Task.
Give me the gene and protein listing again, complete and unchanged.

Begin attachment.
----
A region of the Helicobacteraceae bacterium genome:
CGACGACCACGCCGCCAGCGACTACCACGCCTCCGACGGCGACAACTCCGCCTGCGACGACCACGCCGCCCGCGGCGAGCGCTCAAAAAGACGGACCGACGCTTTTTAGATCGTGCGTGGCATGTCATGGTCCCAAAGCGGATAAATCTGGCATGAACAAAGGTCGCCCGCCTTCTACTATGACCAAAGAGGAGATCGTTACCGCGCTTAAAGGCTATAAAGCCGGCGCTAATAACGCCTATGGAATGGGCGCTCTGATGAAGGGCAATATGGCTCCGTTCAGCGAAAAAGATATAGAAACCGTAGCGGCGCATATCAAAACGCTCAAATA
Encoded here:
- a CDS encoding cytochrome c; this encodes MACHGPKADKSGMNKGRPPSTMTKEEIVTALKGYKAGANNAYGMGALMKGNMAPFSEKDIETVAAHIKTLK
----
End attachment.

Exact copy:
A region of the Helicobacteraceae bacterium genome:
CGACGACCACGCCGCCAGCGACTACCACGCCTCCGACGGCGACAACTCCGCCTGCGACGACCACGCCGCCCGCGGCGAGCGCTCAAAAAGACGGACCGACGCTTTTTAGATCGTGCGTGGCATGTCATGGTCCCAAAGCGGATAAATCTGGCATGAACAAAGGTCGCCCGCCTTCTACTATGACCAAAGAGGAGATCGTTACCGCGCTTAAAGGCTATAAAGCCGGCGCTAATAACGCCTATGGAATGGGCGCTCTGATGAAGGGCAATATGGCTCCGTTCAGCGAAAAAGATATAGAAACCGTAGCGGCGCATATCAAAACGCTCAAATA
Encoded here:
- a CDS encoding cytochrome c; this encodes MACHGPKADKSGMNKGRPPSTMTKEEIVTALKGYKAGANNAYGMGALMKGNMAPFSEKDIETVAAHIKTLK